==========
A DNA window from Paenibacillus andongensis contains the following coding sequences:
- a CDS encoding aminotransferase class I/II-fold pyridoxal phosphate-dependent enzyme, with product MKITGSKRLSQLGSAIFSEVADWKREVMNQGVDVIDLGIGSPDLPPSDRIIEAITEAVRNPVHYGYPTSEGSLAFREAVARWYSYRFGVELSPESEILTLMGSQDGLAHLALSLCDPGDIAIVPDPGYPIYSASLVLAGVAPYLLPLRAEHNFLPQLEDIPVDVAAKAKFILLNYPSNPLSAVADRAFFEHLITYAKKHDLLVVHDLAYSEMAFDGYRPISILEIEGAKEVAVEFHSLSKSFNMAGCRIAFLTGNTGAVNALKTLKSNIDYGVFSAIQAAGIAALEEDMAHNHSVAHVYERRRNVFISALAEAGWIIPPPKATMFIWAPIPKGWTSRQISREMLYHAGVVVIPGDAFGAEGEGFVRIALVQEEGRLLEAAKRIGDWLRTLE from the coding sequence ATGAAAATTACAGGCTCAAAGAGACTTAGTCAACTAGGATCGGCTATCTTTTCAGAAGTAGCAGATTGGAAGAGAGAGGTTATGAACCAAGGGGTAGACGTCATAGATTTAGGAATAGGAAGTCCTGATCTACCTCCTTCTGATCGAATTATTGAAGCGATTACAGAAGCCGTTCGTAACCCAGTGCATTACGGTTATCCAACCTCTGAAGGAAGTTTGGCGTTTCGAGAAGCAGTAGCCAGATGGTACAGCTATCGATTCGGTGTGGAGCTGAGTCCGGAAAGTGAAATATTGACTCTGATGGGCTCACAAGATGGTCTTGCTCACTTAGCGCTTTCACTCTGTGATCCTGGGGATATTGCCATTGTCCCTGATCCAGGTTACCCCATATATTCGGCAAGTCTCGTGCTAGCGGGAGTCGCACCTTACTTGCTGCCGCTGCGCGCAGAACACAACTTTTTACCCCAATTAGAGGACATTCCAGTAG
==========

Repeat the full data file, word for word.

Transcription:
A DNA window from Paenibacillus andongensis contains the following coding sequences:
- a CDS encoding aminotransferase class I/II-fold pyridoxal phosphate-dependent enzyme, with product MKITGSKRLSQLGSAIFSEVADWKREVMNQGVDVIDLGIGSPDLPPSDRIIEAITEAVRNPVHYGYPTSEGSLAFREAVARWYSYRFGVELSPESEILTLMGSQDGLAHLALSLCDPGDIAIVPDPGYPIYSASLVLAGVAPYLLPLRAEHNFLPQLEDIPVDVAAKAKFILLNYPSNPLSAVADRAFFEHLITYAKKHDLLVVHDLAYSEMAFDGYRPISILEIEGAKEVAVEFHSLSKSFNMAGCRIAFLTGNTGAVNALKTLKSNIDYGVFSAIQAAGIAALEEDMAHNHSVAHVYERRRNVFISALAEAGWIIPPPKATMFIWAPIPKGWTSRQISREMLYHAGVVVIPGDAFGAEGEGFVRIALVQEEGRLLEAAKRIGDWLRTLE from the coding sequence ATGAAAATTACAGGCTCAAAGAGACTTAGTCAACTAGGATCGGCTATCTTTTCAGAAGTAGCAGATTGGAAGAGAGAGGTTATGAACCAAGGGGTAGACGTCATAGATTTAGGAATAGGAAGTCCTGATCTACCTCCTTCTGATCGAATTATTGAAGCGATTACAGAAGCCGTTCGTAACCCAGTGCATTACGGTTATCCAACCTCTGAAGGAAGTTTGGCGTTTCGAGAAGCAGTAGCCAGATGGTACAGCTATCGATTCGGTGTGGAGCTGAGTCCGGAAAGTGAAATATTGACTCTGATGGGCTCACAAGATGGTCTTGCTCACTTAGCGCTTTCACTCTGTGATCCTGGGGATATTGCCATTGTCCCTGATCCAGGTTACCCCATATATTCGGCAAGTCTCGTGCTAGCGGGAGTCGCACCTTACTTGCTGCCGCTGCGCGCAGAACACAACTTTTTACCCCAATTAGAGGACATTCCAGTAG